The history of our software



In direct response to the challenges faced in missing person and crime search operations, we developed Search-PRAS. By automating key tasks Search-PRAS significantly reduces search planning time and allows users to focus on search strategy rather than mechanics. Search areas can be defined directly from map features such as areas of water or woodland and also with reference to databases of historical data such as iFind/Grampian. Individual search tasking sheets can then be generated, and a comprehensive overview of the entire search operation maintained as individual tasks are completed



We developed FPPT as a response to the need for a Military specific Planning Tool. Rolled out in 2020 it delivers armed forces threat analysis against stand-off weapons such as MANPADS and Direct & Indirect Fire Unmanned Aerial Systems. It assists in generating and maintaining the Surveillance and Target Acquisition Plan (STAP) and ensures that shared situational awareness is available for all those required to execute the Force Protection plan.



Our UAS-PRAS software was developed to counter the growing threat of unmanned Arial Systems. This Planning and Control Tool is used for selecting and deploying Sensors, Trackers, and Effectors, as well as mapping areas of possible UAS Launch Sites. It provides detailed UAS vulnerability assessments for a defensive event, aviation security and related counter-UAV work.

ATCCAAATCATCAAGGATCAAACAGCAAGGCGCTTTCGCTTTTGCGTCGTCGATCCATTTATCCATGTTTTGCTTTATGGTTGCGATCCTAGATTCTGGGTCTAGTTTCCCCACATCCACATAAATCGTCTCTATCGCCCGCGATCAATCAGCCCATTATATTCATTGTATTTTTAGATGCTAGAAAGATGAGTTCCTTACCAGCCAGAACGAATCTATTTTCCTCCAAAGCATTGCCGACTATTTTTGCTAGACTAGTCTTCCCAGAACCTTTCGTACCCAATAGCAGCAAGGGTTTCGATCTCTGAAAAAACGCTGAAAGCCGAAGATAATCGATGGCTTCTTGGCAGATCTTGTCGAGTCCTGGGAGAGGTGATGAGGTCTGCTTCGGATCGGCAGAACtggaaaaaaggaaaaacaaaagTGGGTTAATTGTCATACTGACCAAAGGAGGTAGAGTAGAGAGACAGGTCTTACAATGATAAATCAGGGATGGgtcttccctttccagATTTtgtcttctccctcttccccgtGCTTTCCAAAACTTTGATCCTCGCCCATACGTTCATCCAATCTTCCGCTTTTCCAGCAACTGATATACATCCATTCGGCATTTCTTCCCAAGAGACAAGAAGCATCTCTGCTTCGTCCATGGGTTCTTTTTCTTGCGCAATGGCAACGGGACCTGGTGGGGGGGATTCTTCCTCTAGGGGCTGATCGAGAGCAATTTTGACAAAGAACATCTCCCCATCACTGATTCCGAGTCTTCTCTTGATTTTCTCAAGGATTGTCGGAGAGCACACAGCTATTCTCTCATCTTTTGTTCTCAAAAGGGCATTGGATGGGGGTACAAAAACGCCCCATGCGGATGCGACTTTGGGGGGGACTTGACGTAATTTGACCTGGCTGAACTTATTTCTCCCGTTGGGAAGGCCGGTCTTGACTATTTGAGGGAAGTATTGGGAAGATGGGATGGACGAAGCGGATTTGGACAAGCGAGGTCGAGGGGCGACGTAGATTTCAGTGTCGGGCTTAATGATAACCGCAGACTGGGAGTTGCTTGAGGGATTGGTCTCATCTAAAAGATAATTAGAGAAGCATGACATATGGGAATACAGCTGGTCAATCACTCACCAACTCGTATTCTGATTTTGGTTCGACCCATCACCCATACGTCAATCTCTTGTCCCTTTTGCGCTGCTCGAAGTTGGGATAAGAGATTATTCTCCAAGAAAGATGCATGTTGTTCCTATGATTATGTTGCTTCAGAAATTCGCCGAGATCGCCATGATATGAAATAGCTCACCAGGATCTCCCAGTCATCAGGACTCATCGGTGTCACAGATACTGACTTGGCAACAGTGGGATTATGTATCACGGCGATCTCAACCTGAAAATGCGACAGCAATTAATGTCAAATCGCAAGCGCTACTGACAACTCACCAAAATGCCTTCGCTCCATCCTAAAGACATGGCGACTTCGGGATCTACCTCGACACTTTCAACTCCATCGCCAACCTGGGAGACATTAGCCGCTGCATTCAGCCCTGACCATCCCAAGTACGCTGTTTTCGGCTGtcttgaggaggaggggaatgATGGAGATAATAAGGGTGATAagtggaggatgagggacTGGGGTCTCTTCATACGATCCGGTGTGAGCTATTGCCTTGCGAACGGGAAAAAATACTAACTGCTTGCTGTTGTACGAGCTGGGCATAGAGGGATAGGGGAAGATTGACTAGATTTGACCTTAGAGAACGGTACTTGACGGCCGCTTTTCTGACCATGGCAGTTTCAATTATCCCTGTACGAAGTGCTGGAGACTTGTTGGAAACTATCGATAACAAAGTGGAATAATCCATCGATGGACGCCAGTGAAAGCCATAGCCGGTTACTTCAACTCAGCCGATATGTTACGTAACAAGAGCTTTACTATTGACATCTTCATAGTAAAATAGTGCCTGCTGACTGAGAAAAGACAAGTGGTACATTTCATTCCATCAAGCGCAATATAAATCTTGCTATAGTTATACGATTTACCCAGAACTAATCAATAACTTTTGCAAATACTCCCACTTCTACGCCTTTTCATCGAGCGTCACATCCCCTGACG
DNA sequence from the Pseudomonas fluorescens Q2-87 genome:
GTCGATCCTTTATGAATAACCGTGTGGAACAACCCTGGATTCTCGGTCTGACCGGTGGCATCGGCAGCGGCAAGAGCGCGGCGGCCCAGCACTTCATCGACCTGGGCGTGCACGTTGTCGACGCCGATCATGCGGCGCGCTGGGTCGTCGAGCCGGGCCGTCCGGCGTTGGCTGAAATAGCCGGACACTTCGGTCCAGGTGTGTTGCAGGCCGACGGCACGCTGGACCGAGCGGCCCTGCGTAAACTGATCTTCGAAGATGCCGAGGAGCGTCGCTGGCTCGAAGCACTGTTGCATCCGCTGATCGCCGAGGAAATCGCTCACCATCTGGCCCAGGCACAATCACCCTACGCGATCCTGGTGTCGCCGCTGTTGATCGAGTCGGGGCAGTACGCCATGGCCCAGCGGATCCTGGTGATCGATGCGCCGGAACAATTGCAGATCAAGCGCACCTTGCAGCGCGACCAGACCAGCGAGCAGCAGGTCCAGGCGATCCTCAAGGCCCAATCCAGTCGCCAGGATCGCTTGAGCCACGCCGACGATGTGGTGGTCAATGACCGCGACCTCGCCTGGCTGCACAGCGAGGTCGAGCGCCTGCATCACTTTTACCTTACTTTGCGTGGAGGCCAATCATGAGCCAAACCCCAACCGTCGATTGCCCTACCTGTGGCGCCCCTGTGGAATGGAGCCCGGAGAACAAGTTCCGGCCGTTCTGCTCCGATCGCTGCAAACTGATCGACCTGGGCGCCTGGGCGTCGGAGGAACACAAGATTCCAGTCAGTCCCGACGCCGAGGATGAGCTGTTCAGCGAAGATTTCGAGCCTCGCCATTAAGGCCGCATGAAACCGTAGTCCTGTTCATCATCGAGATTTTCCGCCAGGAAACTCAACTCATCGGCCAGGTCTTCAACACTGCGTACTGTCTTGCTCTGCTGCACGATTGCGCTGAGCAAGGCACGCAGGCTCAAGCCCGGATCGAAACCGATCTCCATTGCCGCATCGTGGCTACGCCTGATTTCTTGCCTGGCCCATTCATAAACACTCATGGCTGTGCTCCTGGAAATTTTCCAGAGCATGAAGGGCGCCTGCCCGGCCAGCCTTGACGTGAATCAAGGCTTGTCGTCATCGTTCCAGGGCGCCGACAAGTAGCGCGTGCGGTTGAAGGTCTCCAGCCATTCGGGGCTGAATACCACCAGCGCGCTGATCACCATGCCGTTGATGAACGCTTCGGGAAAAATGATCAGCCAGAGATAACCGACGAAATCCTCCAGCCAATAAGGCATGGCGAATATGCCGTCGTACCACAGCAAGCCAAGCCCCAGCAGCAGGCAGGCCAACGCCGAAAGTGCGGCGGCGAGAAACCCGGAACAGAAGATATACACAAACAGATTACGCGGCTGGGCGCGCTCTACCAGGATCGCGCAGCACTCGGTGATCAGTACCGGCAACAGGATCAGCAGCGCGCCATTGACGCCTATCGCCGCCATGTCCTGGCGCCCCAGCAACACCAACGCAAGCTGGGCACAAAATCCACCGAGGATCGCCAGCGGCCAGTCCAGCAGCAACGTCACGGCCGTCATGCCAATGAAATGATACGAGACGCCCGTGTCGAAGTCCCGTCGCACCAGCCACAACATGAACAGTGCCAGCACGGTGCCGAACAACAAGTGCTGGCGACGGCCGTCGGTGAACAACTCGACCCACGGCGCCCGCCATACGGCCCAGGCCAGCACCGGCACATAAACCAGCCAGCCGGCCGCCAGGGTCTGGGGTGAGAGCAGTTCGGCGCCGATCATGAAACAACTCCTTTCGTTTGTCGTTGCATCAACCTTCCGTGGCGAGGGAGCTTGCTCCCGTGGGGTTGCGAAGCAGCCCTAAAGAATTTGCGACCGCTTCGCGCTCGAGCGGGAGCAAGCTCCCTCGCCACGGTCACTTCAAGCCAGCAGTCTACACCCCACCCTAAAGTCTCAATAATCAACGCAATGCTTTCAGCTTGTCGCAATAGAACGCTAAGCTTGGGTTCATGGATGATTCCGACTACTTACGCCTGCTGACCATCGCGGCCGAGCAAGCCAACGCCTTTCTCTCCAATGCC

The UK Police required a single application that could manage many aspects of Police Search Advisor (PoISA) work. Additions to RAM-PRAS delivered capabilities for Search (Missing Persons, Forensics, Counter-Terrorism) and Unmanned Aerial Vehicles. The Search capability uses mapping analysis and specialist operational support capability for finding high profile & vulnerable missing persons. The CTS-PRAS Identification of weapon threat uses data on potential targets, infrastructure, buildings, flight paths, taxiways, terrain, and weapon types.



Broadening the scope and application of SAM-PRAS to non-aviation areas has led to RAM-PRAS, a generic threat vulnerability assessment tool to support homeland security and counter-terrorism forces world-wide. RAM-PRAS was created to provide rapid identification and prioritisation of potential Direct & Indirect firing points around a vulnerable point, route or area by utilising data from digital mapping, terrorist methodology, and weapon characteristics.


RealityMap™ RealityMap™

Our software can display assessments and analysis draped over terrain to give a 3D perspective. Initially, we licensed the 3D engine RealityMap™ from Advanced Geospatial Systems however, when the company was sold, we purchased its defence interests along with the core RealityMap™ software API. This led to collaboration with Aerodata AG, in Germany, for whom we now provide real-time mapping display software to assist terrain visualisation on their special mission aircraft.



Based on our expertise in siting ‘friendly’ GBAD weapon systems we were asked to examine potential launch points of terrorist MANPADS (Man portable air defence systems) such as SA-7 and Stinger.